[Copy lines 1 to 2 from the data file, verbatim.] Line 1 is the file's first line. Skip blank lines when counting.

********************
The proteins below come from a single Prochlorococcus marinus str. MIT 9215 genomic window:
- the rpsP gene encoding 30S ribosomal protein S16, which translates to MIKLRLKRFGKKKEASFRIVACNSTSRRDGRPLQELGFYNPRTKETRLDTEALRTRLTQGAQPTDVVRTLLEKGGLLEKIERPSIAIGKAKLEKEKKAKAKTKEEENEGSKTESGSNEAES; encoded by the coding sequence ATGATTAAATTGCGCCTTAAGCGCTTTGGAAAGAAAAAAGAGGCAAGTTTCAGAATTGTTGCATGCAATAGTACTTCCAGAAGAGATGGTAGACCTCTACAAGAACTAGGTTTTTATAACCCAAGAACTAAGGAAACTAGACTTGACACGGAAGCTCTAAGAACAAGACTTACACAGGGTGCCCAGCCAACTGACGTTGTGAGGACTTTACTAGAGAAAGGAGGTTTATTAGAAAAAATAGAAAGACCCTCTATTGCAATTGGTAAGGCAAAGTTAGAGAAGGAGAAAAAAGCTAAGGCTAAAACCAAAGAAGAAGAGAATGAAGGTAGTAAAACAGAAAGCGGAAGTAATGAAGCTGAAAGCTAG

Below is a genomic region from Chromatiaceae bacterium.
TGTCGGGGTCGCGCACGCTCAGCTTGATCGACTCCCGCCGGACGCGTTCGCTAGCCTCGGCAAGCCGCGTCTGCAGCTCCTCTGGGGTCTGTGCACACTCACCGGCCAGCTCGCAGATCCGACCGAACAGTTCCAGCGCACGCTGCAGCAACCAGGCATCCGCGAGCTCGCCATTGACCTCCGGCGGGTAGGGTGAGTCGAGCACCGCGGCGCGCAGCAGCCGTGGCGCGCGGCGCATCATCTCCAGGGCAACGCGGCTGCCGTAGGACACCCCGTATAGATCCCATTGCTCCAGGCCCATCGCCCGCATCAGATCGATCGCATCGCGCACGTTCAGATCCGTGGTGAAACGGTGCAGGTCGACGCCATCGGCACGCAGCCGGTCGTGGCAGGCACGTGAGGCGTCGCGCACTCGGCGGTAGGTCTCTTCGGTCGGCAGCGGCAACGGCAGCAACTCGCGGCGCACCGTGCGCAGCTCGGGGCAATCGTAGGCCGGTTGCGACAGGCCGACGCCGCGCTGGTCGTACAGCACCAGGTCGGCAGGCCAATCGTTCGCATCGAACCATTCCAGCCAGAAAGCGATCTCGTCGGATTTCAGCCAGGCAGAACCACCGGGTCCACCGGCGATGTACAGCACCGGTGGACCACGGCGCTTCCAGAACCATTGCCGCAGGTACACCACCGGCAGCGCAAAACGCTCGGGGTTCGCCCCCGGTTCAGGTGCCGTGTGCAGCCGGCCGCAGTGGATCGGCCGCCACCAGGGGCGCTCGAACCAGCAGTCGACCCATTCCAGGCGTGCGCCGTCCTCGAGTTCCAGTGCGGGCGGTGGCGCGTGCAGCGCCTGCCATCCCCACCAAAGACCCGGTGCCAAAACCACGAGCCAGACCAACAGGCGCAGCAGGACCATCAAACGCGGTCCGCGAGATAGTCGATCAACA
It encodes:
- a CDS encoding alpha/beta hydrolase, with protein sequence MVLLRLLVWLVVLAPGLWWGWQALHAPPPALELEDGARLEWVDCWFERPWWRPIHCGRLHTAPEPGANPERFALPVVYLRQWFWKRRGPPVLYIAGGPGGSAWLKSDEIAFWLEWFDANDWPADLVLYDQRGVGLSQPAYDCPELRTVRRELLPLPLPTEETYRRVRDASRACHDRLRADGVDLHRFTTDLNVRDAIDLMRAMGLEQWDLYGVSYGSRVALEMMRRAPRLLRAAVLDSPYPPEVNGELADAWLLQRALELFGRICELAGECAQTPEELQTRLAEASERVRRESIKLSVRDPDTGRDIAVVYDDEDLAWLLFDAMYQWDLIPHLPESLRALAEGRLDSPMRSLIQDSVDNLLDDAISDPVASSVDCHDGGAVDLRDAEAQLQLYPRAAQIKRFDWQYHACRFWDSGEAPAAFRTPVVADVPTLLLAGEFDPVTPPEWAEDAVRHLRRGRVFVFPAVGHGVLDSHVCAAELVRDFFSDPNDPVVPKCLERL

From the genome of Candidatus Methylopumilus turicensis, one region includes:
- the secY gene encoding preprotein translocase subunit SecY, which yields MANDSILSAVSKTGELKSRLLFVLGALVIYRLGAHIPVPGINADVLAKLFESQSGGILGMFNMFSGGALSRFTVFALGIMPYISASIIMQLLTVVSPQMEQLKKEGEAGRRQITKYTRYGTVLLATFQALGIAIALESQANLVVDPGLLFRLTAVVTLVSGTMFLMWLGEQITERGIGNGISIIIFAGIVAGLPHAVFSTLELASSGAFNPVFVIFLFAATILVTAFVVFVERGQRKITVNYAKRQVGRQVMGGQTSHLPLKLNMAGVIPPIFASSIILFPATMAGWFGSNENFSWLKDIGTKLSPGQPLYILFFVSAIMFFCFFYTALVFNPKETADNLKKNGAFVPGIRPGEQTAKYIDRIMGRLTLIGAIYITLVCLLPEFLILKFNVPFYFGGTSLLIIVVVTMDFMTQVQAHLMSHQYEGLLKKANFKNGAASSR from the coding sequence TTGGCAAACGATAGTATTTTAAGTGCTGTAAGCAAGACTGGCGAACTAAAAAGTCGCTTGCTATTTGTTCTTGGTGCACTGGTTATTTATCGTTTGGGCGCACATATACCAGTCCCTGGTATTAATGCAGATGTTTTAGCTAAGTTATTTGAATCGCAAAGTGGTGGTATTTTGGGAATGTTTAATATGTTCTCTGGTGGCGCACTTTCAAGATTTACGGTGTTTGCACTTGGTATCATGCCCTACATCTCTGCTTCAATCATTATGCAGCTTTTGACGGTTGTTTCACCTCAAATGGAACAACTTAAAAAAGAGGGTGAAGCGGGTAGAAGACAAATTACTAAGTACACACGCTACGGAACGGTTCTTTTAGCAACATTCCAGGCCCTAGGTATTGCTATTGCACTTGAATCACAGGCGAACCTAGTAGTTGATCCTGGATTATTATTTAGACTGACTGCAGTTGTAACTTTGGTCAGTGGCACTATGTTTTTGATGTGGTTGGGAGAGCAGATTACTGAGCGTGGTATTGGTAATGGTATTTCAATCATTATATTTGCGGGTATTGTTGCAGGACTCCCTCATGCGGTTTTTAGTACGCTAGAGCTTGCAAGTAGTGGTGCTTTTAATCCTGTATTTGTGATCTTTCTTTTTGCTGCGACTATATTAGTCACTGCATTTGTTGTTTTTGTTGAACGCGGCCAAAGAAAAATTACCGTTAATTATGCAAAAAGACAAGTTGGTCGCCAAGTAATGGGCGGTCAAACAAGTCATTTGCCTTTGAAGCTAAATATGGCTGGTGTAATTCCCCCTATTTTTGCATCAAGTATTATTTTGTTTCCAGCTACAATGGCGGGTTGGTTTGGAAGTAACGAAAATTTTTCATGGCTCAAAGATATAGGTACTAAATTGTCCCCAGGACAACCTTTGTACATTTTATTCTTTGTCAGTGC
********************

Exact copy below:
The proteins below come from a single Prochlorococcus marinus str. MIT 9215 genomic window:
- the rpsP gene encoding 30S ribosomal protein S16, which translates to MIKLRLKRFGKKKEASFRIVACNSTSRRDGRPLQELGFYNPRTKETRLDTEALRTRLTQGAQPTDVVRTLLEKGGLLEKIERPSIAIGKAKLEKEKKAKAKTKEEENEGSKTESGSNEAES; encoded by the coding sequence ATGATTAAATTGCGCCTTAAGCGCTTTGGAAAGAAAAAAGAGGCAAGTTTCAGAATTGTTGCATGCAATAGTACTTCCAGAAGAGATGGTAGACCTCTACAAGAACTAGGTTTTTATAACCCAAGAACTAAGGAAACTAGACTTGACACGGAAGCTCTAAGAACAAGACTTACACAGGGTGCCCAGCCAACTGACGTTGTGAGGACTTTACTAGAGAAAGGAGGTTTATTAGAAAAAATAGAAAGACCCTCTATTGCAATTGGTAAGGCAAAGTTAGAGAAGGAGAAAAAAGCTAAGGCTAAAACCAAAGAAGAAGAGAATGAAGGTAGTAAAACAGAAAGCGGAAGTAATGAAGCTGAAAGCTAG